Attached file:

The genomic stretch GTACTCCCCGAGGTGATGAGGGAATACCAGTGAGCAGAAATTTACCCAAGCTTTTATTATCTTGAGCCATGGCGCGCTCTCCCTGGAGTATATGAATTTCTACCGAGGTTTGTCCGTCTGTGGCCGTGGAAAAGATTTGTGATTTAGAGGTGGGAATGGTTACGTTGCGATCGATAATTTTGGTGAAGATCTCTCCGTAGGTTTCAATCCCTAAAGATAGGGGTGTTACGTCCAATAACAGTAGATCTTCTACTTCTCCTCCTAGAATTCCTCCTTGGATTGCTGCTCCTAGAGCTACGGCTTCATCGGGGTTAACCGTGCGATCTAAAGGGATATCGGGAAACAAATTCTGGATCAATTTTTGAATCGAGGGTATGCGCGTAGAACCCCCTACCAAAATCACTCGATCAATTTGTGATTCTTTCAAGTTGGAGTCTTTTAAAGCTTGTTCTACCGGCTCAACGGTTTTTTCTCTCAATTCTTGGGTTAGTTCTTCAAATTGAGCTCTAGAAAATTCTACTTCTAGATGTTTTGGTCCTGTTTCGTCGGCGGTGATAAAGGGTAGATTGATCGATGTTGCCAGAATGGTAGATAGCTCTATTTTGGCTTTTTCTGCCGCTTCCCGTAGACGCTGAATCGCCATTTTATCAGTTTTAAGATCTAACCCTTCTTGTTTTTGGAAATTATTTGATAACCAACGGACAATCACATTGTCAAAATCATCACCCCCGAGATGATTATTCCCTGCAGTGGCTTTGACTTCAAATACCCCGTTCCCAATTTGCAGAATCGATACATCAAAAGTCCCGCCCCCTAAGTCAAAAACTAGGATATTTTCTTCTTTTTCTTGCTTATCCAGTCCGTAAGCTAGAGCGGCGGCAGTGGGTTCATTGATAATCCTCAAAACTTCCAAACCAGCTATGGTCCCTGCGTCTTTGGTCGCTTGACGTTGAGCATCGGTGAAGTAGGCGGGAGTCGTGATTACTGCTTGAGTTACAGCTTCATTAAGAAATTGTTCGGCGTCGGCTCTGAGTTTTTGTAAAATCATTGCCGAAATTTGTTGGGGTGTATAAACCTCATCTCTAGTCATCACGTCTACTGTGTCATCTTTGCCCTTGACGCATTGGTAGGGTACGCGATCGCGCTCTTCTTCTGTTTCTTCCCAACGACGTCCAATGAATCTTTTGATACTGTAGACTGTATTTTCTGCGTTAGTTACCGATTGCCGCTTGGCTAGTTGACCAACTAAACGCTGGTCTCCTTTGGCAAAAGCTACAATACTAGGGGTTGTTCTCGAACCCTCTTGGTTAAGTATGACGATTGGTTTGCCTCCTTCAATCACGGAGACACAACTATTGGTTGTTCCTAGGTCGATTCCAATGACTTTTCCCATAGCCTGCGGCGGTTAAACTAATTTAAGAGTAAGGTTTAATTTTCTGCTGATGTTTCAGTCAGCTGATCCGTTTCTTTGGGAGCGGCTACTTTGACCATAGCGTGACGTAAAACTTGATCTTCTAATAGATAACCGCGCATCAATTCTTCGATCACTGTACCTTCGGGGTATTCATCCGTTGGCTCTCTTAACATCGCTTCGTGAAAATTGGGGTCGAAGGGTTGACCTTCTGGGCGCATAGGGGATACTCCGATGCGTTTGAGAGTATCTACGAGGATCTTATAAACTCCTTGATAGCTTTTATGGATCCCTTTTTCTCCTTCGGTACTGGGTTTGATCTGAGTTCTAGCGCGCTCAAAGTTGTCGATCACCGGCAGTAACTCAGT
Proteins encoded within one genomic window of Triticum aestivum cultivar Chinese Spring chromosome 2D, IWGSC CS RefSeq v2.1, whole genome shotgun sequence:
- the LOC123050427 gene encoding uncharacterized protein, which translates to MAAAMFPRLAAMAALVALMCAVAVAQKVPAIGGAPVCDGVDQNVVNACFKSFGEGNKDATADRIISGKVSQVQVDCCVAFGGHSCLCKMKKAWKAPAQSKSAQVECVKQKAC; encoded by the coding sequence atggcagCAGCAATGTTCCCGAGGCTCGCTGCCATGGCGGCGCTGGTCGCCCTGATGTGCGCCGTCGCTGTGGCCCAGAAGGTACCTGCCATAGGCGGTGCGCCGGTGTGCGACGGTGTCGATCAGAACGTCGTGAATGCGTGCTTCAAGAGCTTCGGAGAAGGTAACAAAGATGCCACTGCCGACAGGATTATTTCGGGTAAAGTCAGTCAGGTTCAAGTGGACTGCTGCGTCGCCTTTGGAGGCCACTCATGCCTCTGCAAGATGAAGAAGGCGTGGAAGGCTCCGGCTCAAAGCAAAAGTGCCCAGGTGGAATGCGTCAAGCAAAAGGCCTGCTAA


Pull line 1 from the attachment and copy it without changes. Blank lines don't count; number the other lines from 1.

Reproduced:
The genomic stretch GTACTCCCCGAGGTGATGAGGGAATACCAGTGAGCAGAAATTTACCCAAGCTTTTATTATCTTGAGCCATGGCGCGCTCTCCCTGGAGTATATGAATTTCTACCGAGGTTTGTCCGTCTGTGGCCGTGGAAAAGATTTGTGATTTAGAGGTGGGAATGGTTACGTTGCGATCGATAATTTTGGTGAAGATCTCTCCGTAGGTTTCAATCCCTAAAGATAGGGGTGTTACGTCCAATAACAGTAGATCTTCTACTTCTCCTCCTAGAATTCCTCCTTGGATTGCTGCTCCTAGAGCTACGGCTTCATCGGGGTTAACCGTGCGATCTAAAGGGATATCGGGAAACAAATTCTGGATCAATTTTTGAATCGAGGGTATGCGCGTAGAACCCCCTACCAAAATCACTCGATCAATTTGTGATTCTTTCAAGTTGGAGTCTTTTAAAGCTTGTTCTACCGGCTCAACGGTTTTTTCTCTCAATTCTTGGGTTAGTTCTTCAAATTGAGCTCTAGAAAATTCTACTTCTAGATGTTTTGGTCCTGTTTCGTCGGCGGTGATAAAGGGTAGATTGATCGATGTTGCCAGAATGGTAGATAGCTCTATTTTGGCTTTTTCTGCCGCTTCCCGTAGACGCTGAATCGCCATTTTATCAGTTTTAAGATCTAACCCTTCTTGTTTTTGGAAATTATTTGATAACCAACGGACAATCACATTGTCAAAATCATCACCCCCGAGATGATTATTCCCTGCAGTGGCTTTGACTTCAAATACCCCGTTCCCAATTTGCAGAATCGATACATCAAAAGTCCCGCCCCCTAAGTCAAAAACTAGGATATTTTCTTCTTTTTCTTGCTTATCCAGTCCGTAAGCTAGAGCGGCGGCAGTGGGTTCATTGATAATCCTCAAAACTTCCAAACCAGCTATGGTCCCTGCGTCTTTGGTCGCTTGACGTTGAGCATCGGTGAAGTAGGCGGGAGTCGTGATTACTGCTTGAGTTACAGCTTCATTAAGAAATTGTTCGGCGTCGGCTCTGAGTTTTTGTAAAATCATTGCCGAAATTTGTTGGGGTGTATAAACCTCATCTCTAGTCATCACGTCTACTGTGTCATCTTTGCCCTTGACGCATTGGTAGGGTACGCGATCGCGCTCTTCTTCTGTTTCTTCCCAACGACGTCCAATGAATCTTTTGATACTGTAGACTGTATTTTCTGCGTTAGTTACCGATTGCCGCTTGGCTAGTTGACCAACTAAACGCTGGTCTCCTTTGGCAAAAGCTACAATACTAGGGGTTGTTCTCGAACCCTCTTGGTTAAGTATGACGATTGGTTTGCCTCCTTCAATCACGGAGACACAACTATTGGTTGTTCCTAGGTCGATTCCAATGACTTTTCCCATAGCCTGCGGCGGTTAAACTAATTTAAGAGTAAGGTTTAATTTTCTGCTGATGTTTCAGTCAGCTGATCCGTTTCTTTGGGAGCGGCTACTTTGACCATAGCGTGACGTAAAACTTGATCTTCTAATAGATAACCGCGCATCAATTCTTCGATCACTGTACCTTCGGGGTATTCATCCGTTGGCTCTCTTAACATCGCTTCGTGAAAATTGGGGTCGAAGGGTTGACCTTCTGGGCGCATAGGGGATACTCCGATGCGTTTGAGAGTATCTACGAGGATCTTATAAACTCCTTGATAGCTTTTATGGATCCCTTTTTCTCCTTCGGTACTGGGTTTGATCTGAGTTCTAGCGCGCTCAAAGTTGTCGATCACCGGCAGTAACTCAGT